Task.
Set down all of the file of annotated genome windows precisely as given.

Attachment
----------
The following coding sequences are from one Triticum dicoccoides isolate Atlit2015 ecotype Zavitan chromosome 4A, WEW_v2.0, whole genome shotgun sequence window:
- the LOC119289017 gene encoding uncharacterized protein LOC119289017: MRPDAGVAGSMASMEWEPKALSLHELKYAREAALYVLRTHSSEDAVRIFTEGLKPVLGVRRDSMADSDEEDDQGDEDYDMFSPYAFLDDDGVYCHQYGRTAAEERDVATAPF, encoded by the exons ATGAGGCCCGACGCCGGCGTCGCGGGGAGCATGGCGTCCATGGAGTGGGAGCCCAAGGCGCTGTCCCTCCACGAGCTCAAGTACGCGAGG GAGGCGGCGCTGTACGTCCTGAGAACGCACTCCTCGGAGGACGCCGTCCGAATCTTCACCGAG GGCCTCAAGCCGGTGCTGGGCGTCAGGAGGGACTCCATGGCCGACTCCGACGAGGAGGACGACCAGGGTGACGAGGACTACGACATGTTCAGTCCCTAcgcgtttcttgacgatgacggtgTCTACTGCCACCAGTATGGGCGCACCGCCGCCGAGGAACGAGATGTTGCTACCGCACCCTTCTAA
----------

The following coding sequences are from one Triticum dicoccoides isolate Atlit2015 ecotype Zavitan chromosome 4A, WEW_v2.0, whole genome shotgun sequence window:
- the LOC119289017 gene encoding uncharacterized protein LOC119289017: MRPDAGVAGSMASMEWEPKALSLHELKYAREAALYVLRTHSSEDAVRIFTEGLKPVLGVRRDSMADSDEEDDQGDEDYDMFSPYAFLDDDGVYCHQYGRTAAEERDVATAPF, encoded by the exons ATGAGGCCCGACGCCGGCGTCGCGGGGAGCATGGCGTCCATGGAGTGGGAGCCCAAGGCGCTGTCCCTCCACGAGCTCAAGTACGCGAGG GAGGCGGCGCTGTACGTCCTGAGAACGCACTCCTCGGAGGACGCCGTCCGAATCTTCACCGAG GGCCTCAAGCCGGTGCTGGGCGTCAGGAGGGACTCCATGGCCGACTCCGACGAGGAGGACGACCAGGGTGACGAGGACTACGACATGTTCAGTCCCTAcgcgtttcttgacgatgacggtgTCTACTGCCACCAGTATGGGCGCACCGCCGCCGAGGAACGAGATGTTGCTACCGCACCCTTCTAA